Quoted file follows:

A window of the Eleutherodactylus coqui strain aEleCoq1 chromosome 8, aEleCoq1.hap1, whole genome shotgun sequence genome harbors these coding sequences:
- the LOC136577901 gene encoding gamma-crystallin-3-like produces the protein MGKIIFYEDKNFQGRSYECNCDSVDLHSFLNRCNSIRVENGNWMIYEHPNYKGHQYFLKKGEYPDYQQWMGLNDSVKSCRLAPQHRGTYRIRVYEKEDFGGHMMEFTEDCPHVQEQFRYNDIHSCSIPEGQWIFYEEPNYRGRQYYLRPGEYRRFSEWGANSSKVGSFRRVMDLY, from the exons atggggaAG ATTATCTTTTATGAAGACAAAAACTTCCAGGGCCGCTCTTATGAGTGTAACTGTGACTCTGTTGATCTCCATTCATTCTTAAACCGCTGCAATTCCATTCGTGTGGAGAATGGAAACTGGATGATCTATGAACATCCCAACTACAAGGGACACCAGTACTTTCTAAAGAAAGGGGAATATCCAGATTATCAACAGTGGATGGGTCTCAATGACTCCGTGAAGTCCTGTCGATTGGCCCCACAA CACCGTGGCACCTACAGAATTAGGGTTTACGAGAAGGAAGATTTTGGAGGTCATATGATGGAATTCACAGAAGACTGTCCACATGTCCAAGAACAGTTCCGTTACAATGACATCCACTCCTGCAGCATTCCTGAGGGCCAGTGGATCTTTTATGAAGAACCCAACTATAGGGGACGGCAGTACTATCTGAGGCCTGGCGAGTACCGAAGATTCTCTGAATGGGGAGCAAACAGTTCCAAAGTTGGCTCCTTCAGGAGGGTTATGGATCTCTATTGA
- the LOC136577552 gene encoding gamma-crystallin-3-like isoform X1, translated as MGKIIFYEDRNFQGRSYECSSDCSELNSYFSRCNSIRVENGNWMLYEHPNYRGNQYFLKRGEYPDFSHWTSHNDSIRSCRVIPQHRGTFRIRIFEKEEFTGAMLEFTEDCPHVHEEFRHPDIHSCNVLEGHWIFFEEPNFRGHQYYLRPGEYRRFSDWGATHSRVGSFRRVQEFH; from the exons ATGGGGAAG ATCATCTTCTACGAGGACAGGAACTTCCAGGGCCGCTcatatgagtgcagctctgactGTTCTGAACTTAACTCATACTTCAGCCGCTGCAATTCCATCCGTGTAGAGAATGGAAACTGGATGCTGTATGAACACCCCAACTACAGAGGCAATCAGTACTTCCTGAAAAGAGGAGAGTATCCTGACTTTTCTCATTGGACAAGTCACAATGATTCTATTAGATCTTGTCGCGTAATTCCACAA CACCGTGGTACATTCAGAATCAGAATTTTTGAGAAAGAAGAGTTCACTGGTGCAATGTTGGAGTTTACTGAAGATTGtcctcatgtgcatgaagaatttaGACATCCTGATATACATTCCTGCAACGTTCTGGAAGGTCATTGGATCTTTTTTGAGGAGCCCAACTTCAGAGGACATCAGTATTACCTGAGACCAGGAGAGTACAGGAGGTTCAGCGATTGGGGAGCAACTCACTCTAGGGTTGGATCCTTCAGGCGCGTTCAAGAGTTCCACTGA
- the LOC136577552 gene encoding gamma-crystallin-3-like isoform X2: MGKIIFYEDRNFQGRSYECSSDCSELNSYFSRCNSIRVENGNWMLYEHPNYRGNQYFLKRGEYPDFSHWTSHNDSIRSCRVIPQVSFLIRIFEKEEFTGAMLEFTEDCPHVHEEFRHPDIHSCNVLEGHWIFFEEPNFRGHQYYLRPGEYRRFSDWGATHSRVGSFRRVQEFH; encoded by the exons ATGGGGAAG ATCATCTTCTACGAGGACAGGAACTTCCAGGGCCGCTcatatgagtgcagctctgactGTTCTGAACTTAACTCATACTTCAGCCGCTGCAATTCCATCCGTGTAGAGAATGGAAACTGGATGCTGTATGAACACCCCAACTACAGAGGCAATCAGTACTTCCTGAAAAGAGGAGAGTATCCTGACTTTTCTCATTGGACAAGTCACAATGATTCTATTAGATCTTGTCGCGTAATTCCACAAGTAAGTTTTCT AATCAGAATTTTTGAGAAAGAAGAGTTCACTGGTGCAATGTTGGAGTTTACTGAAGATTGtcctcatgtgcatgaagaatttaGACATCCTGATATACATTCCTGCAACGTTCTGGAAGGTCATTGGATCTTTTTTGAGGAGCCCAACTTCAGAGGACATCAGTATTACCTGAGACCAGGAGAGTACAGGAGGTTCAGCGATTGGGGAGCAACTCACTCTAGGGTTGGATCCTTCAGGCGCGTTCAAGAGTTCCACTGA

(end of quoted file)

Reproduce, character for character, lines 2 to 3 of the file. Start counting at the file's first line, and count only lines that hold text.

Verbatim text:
- the LOC136577901 gene encoding gamma-crystallin-3-like produces the protein MGKIIFYEDKNFQGRSYECNCDSVDLHSFLNRCNSIRVENGNWMIYEHPNYKGHQYFLKKGEYPDYQQWMGLNDSVKSCRLAPQHRGTYRIRVYEKEDFGGHMMEFTEDCPHVQEQFRYNDIHSCSIPEGQWIFYEEPNYRGRQYYLRPGEYRRFSEWGANSSKVGSFRRVMDLY, from the exons atggggaAG ATTATCTTTTATGAAGACAAAAACTTCCAGGGCCGCTCTTATGAGTGTAACTGTGACTCTGTTGATCTCCATTCATTCTTAAACCGCTGCAATTCCATTCGTGTGGAGAATGGAAACTGGATGATCTATGAACATCCCAACTACAAGGGACACCAGTACTTTCTAAAGAAAGGGGAATATCCAGATTATCAACAGTGGATGGGTCTCAATGACTCCGTGAAGTCCTGTCGATTGGCCCCACAA CACCGTGGCACCTACAGAATTAGGGTTTACGAGAAGGAAGATTTTGGAGGTCATATGATGGAATTCACAGAAGACTGTCCACATGTCCAAGAACAGTTCCGTTACAATGACATCCACTCCTGCAGCATTCCTGAGGGCCAGTGGATCTTTTATGAAGAACCCAACTATAGGGGACGGCAGTACTATCTGAGGCCTGGCGAGTACCGAAGATTCTCTGAATGGGGAGCAAACAGTTCCAAAGTTGGCTCCTTCAGGAGGGTTATGGATCTCTATTGA
- the LOC136577552 gene encoding gamma-crystallin-3-like isoform X1, translated as MGKIIFYEDRNFQGRSYECSSDCSELNSYFSRCNSIRVENGNWMLYEHPNYRGNQYFLKRGEYPDFSHWTSHNDSIRSCRVIPQHRGTFRIRIFEKEEFTGAMLEFTEDCPHVHEEFRHPDIHSCNVLEGHWIFFEEPNFRGHQYYLRPGEYRRFSDWGATHSRVGSFRRVQEFH; from the exons ATGGGGAAG ATCATCTTCTACGAGGACAGGAACTTCCAGGGCCGCTcatatgagtgcagctctgactGTTCTGAACTTAACTCATACTTCAGCCGCTGCAATTCCATCCGTGTAGAGAATGGAAACTGGATGCTGTATGAACACCCCAACTACAGAGGCAATCAGTACTTCCTGAAAAGAGGAGAGTATCCTGACTTTTCTCATTGGACAAGTCACAATGATTCTATTAGATCTTGTCGCGTAATTCCACAA CACCGTGGTACATTCAGAATCAGAATTTTTGAGAAAGAAGAGTTCACTGGTGCAATGTTGGAGTTTACTGAAGATTGtcctcatgtgcatgaagaatttaGACATCCTGATATACATTCCTGCAACGTTCTGGAAGGTCATTGGATCTTTTTTGAGGAGCCCAACTTCAGAGGACATCAGTATTACCTGAGACCAGGAGAGTACAGGAGGTTCAGCGATTGGGGAGCAACTCACTCTAGGGTTGGATCCTTCAGGCGCGTTCAAGAGTTCCACTGA